Obama Says Packages Bound for U.S. Had Explosives

U.S. officials are investigating packages sent from Yemen to the U.S. after suspicious parcels were found in the U.K. and Dubai, raising concern that the incident was a dry run for a future terrorist attack.

United Parcel Service Inc. said the Federal Bureau of Investigation checked packages today on three jets from Europe, while FedEx Corp. said it embargoed shipments from Yemen after a parcel from the country was seized by officials at its Dubai facility. President Barack Obama was notified late yesterday about a “potential terrorist threat,” the White House said.

“Authorities were able to identify and examine two suspicious packages, one in East Midlands, United Kingdom, and one in Dubai,” the White House said in a statement. “Both of these packages originated from Yemen.”

Investigators are looking at whether the shipments were staged as rehearsals for a future attack, a U.S. official said. Links to al-Qaeda in the Arabian Peninsula, a branch of the group that operates in Yemen, also are being studied, said the official, who requested anonymity.

Obama will make a statement about the case at 4:15 p.m. Washington time, the White House said.

Tests for explosives were negative on a toner cartridge found on the plane that landed in the U.K. en route to Chicago from Yemen, said Richard Kolko, a spokesman for the FBI in New York, in a telephone interview. He didn’t specify the carrier involved.

Wires, White Powder

Wires protruded from the toner unit, and a white powder was found along with it, according to the U.S. official who asked not to be identified. U.K. authorities alerted the U.S. to check for packages from same Yemeni shipper, according to a different person familiar with the inquiry.

Checks for explosives are required for all 4.2 billion pounds of freight shipped on passenger planes annually within the U.S., plus goods on flights headed for international destinations, under a U.S. rule that took effect in August.

UPS, the world’s package-delivery company, screens shipments that will be carried on passenger jets, although it doesn’t have to screen cargo on its own planes, according to the Atlanta-based company’s website.

Dry Run or Mischief?

“It looks either like a dry run or an act of mischief,” Richard Falkenrath, a principal at Chertoff Group and former deputy commissioner of counterterrorism at the New York City Police Department, said in a Bloomberg Television interview. “But there is a significant vulnerability that someone may be probing, and that is cargo aircraft entering U.S. airspace.”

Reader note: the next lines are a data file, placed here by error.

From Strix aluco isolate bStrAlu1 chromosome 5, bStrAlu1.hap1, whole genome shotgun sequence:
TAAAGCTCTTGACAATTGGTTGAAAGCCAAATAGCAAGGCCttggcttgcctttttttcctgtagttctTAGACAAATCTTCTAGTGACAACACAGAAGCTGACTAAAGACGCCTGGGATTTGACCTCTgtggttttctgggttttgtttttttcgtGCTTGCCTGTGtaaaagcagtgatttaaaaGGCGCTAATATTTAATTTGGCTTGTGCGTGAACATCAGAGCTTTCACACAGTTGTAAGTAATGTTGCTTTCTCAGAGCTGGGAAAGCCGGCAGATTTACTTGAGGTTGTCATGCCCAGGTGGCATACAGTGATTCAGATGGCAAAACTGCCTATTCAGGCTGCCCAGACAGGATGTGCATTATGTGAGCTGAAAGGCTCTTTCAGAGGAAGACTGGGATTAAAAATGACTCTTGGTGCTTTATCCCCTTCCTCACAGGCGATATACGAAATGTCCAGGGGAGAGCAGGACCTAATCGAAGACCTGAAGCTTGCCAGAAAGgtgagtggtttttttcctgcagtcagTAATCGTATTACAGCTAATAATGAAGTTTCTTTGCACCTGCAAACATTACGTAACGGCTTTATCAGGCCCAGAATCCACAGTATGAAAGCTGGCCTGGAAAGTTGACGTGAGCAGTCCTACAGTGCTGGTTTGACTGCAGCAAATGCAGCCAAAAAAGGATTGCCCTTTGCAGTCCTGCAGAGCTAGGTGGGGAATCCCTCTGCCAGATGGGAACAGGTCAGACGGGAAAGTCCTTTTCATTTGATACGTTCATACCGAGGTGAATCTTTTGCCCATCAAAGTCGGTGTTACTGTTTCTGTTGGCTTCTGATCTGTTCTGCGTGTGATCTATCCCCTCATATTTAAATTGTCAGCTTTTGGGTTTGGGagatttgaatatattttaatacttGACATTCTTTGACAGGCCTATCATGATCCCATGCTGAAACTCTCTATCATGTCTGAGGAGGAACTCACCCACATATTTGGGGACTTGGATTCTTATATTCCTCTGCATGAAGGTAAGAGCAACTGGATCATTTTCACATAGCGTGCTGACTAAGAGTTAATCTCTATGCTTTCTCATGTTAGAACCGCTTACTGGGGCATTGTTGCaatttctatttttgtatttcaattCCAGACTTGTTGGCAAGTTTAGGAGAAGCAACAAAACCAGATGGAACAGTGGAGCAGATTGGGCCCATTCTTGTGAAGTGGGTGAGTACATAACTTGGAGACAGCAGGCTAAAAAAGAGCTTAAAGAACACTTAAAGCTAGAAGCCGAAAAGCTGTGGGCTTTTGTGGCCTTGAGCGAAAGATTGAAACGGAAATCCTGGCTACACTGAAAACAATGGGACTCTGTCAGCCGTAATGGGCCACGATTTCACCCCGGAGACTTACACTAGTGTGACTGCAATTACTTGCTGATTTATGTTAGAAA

The discoveries in Dubai and the U.K. set off a day of law enforcement investigations stretching from the Persian Gulf region to the U.S., and alerts to Chicago-area synagogues from a Jewish community group that said it was advised by federal authorities to take precautions.

The Department of Homeland Security said it was boosting security at airports, including more-thorough screening of cargo.

“Passengers should continue to expect an unpredictable mix of security layers that include explosives trace detection, advanced imaging technology, canine teams and pat downs,” the agency said in a statement.

Yemen and Terror

Yemen figured into the U.S. inquiry of the last major security threat on a U.S. jetliner, the attempted bombing of a Delta Air Lines Inc. plane on Dec. 25. Obama told reporters in January that evidence indicates that the suspect, Umar Farouk Abdulmutallab, was trained and equipped by a Yemeni group affiliated with al-Qaeda.

Maury Lane, a spokesman for Memphis, Tennessee-based FedEx, said he didn’t have additional information about the shipper or contents of the package in Dubai. The government media office in Dubai declined to comment.

A person at UPS’s office in Sana‘a, the Yemeni capital, said the manager was unavailable, refused to comment further and declined to give his name, saying he wasn’t authorized to comment.

All three UPS planes landed safely in the U.S., with two in Philadelphia and one in Newark, New Jersey, a spokesman, Mike Mangeot, said in a telephone interview. The Newark jet was later cleared for another flight, he said. The search turned up nothing suspicious, according to a law enforcement official who spoke on condition of anonymity.

UPS Planes

Mangeot said the FBI and Transportation Security Administration haven’t given UPS further details about the nature of the packages or what is under investigation. He said he wasn’t aware of any visible signs of smoke or fire from the packages or on the company’s planes.

A Boeing Co. 767 from Paris and an MD-11 from Cologne, Germany, landed in Philadelphia, and a 767 flew to Newark from East Midlands, Mangeot said. He said the Newark jet was now on another flight, to Louisville, Kentucky.

A UPS truck that had been stopped in Brooklyn for a suspected explosive device was cleared following an investigation, said Paul Browne, a spokesman for the New York City Police Department, in an e-mail.

The Jewish Federation of Metropolitan Chicago, a not-for- profit charity group, was advising local synagogues to take “appropriate precautions” today after being notified by authorities to be on alert, said Linda Haase, a spokeswoman for the group, in a telephone interview.

The U.S. got a tip from one its allies about packages coming from Yemen destined for synagogues in Chicago, CNN reported, citing an unidentified person in law enforcement.

To contact the reporters on this story: Mary Jane Credeur in Atlanta at mcredeur@bloomberg.net; Jeff Bliss in Washington at jbliss@bloomberg.net Chris Dolmetsch in New York at cdolmetsch@bloomberg.net.

To contact the editor responsible for this story: Ed Dufner at edufner@bloomberg.net.

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